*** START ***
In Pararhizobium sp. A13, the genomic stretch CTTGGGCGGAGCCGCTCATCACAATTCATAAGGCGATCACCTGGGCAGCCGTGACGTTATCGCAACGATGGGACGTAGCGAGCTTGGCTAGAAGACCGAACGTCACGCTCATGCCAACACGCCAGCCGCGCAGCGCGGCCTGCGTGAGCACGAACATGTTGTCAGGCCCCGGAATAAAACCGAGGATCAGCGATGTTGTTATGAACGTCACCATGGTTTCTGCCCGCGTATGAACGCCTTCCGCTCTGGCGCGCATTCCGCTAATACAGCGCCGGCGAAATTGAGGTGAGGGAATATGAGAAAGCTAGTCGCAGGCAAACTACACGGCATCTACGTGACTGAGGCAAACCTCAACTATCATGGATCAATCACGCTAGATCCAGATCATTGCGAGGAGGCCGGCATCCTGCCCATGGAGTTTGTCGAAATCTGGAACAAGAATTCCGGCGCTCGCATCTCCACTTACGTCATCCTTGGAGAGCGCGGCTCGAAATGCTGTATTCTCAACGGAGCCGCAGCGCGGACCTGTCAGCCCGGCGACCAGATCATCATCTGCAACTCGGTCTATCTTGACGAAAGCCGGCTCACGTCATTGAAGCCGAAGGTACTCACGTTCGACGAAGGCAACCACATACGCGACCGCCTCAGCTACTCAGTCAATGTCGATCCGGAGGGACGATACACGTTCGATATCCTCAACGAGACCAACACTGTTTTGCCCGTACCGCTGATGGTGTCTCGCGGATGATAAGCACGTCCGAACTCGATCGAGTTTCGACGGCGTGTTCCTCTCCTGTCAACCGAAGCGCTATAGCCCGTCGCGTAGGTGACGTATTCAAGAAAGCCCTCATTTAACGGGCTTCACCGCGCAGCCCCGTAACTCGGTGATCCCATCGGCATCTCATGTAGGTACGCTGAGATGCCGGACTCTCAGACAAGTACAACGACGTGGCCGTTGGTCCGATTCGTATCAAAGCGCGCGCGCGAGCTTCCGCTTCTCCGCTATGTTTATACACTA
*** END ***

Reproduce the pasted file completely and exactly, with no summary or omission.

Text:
In Pararhizobium sp. A13, the genomic stretch CTTGGGCGGAGCCGCTCATCACAATTCATAAGGCGATCACCTGGGCAGCCGTGACGTTATCGCAACGATGGGACGTAGCGAGCTTGGCTAGAAGACCGAACGTCACGCTCATGCCAACACGCCAGCCGCGCAGCGCGGCCTGCGTGAGCACGAACATGTTGTCAGGCCCCGGAATAAAACCGAGGATCAGCGATGTTGTTATGAACGTCACCATGGTTTCTGCCCGCGTATGAACGCCTTCCGCTCTGGCGCGCATTCCGCTAATACAGCGCCGGCGAAATTGAGGTGAGGGAATATGAGAAAGCTAGTCGCAGGCAAACTACACGGCATCTACGTGACTGAGGCAAACCTCAACTATCATGGATCAATCACGCTAGATCCAGATCATTGCGAGGAGGCCGGCATCCTGCCCATGGAGTTTGTCGAAATCTGGAACAAGAATTCCGGCGCTCGCATCTCCACTTACGTCATCCTTGGAGAGCGCGGCTCGAAATGCTGTATTCTCAACGGAGCCGCAGCGCGGACCTGTCAGCCCGGCGACCAGATCATCATCTGCAACTCGGTCTATCTTGACGAAAGCCGGCTCACGTCATTGAAGCCGAAGGTACTCACGTTCGACGAAGGCAACCACATACGCGACCGCCTCAGCTACTCAGTCAATGTCGATCCGGAGGGACGATACACGTTCGATATCCTCAACGAGACCAACACTGTTTTGCCCGTACCGCTGATGGTGTCTCGCGGATGATAAGCACGTCCGAACTCGATCGAGTTTCGACGGCGTGTTCCTCTCCTGTCAACCGAAGCGCTATAGCCCGTCGCGTAGGTGACGTATTCAAGAAAGCCCTCATTTAACGGGCTTCACCGCGCAGCCCCGTAACTCGGTGATCCCATCGGCATCTCATGTAGGTACGCTGAGATGCCGGACTCTCAGACAAGTACAACGACGTGGCCGTTGGTCCGATTCGTATCAAAGCGCGCGCGCGAGCTTCCGCTTCTCCGCTATGTTTATACACTA